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The haematology of bobtail lizards (Tiliqua rugosa) in Western Australia: reference intervals, blood cell morphology, cytochemistry and ultrastructure

Moller, Cheryl (2014) The haematology of bobtail lizards (Tiliqua rugosa) in Western Australia: reference intervals, blood cell morphology, cytochemistry and ultrastructure. Other thesis, Murdoch University.

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Abstract

Bobtail lizards (Tiliqua rugosa) are native to Western Australia. Haematological evaluation is useful for health assessment: the only previous study of the haematology of this species sampled just six lizards (Canfield and Shea, 1988). The main aim of this study was to produce reference intervals for bobtail haematology.

Over the summers of 2011/12 and 2012/13, heparinised venous blood was collected from 46 clinically healthy, captive adult bobtails in Perth. Complete blood counts and blood smear evaluations were performed. Cytochemical stains, transmission electron microscopy, and bone marrow cytology and histology facilitated further characterisation of the blood cells. Reference intervals with 90% confidence intervals were determined using Reference Value Advisor freeware (Geffré et al., 2011). The packed cell volume (PCV) was 0.10-0.44L/L (n=40). Total plasma protein by refractometry was 36-74g/L (n=39). Haemoglobin was 20-154g/L (n=32). The manual red and white blood cell counts were 0.28-1.03x1012/L (n=38) and 2.75-30.76 x109/L (n=39), respectively.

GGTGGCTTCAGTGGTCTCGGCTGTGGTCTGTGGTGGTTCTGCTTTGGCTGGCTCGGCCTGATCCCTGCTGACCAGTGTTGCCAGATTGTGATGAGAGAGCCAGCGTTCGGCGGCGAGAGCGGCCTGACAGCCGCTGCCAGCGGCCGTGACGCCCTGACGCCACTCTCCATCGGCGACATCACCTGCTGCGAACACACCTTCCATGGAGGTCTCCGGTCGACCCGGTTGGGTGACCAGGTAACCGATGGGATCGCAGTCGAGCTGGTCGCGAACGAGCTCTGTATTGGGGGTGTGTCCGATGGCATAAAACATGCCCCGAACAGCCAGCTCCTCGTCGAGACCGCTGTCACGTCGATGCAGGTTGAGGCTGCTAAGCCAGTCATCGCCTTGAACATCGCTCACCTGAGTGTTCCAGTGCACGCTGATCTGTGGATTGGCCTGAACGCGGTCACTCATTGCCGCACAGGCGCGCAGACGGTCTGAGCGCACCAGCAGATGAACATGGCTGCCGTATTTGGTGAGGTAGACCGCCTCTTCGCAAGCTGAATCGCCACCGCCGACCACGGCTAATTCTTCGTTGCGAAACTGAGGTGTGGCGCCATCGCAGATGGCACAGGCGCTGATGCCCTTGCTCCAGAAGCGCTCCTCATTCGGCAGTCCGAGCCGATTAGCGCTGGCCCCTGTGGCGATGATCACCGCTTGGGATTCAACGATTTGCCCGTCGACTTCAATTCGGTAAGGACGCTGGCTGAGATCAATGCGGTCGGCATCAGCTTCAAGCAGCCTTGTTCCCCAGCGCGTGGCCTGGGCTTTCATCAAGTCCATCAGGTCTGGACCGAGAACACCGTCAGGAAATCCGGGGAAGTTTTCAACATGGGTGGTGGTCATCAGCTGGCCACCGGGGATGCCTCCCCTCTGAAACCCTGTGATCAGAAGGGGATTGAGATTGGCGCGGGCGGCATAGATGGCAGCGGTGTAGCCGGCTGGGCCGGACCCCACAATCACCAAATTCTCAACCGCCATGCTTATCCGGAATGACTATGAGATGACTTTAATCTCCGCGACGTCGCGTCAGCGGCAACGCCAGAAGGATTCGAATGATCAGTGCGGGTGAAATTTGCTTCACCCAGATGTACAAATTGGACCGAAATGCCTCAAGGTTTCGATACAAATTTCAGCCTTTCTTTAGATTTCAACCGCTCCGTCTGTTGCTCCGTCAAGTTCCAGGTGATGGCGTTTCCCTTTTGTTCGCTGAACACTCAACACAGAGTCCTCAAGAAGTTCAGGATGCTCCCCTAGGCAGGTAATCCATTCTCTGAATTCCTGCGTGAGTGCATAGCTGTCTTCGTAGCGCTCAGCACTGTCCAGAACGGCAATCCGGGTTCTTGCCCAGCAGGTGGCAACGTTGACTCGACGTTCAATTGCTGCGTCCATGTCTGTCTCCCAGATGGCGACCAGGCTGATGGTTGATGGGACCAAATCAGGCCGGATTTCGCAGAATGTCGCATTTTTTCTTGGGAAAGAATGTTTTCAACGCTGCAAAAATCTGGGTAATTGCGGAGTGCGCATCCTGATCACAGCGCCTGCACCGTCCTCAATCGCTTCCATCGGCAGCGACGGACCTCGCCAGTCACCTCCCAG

Blood cell morphology was similar to that of other lizards - except the eosinophils which were uniformly vacuolated. A 200 cell leukocyte differential count was performed on each smear (n=46). Heterophils predominated (27-88%), with fewer lymphocytes (0-34%) and monocytes (1-27%), occasional eosinophils (0-22%) and basophils (0-20%). Thrombocytes were frequently clumped or present as bare nuclei. Slight polychromasia (0-7%) was typically present (n=45).

Many reference intervals were wide, particularly PCV, haemoglobin and white blood cell count. This was not unexpected as reptile haematology is influenced by many preanalytical factors.

Smears from 13 bobtails contained haemogregarine parasites, identified as probable Hemolivia species. There was evidence that this infection caused mild erythrocyte pathology.

The reference intervals were applied to the haematology of seven bobtails hospitalised with upper respiratory tract disease. Six bobtails possessed haematological evidence of inflammation. Thus the reference intervals appear to be clinically useful for the haematological assessment of captive bobtail lizards.

Publication Type: Thesis (Other)
Murdoch Affiliation: School of Veterinary and Life Sciences
Notes: Research Masters with Training (RMT)
Supervisor: MIlls, Jennifer and Gaal, Tibor
URI: http://researchrepository.murdoch.edu.au/id/eprint/22862
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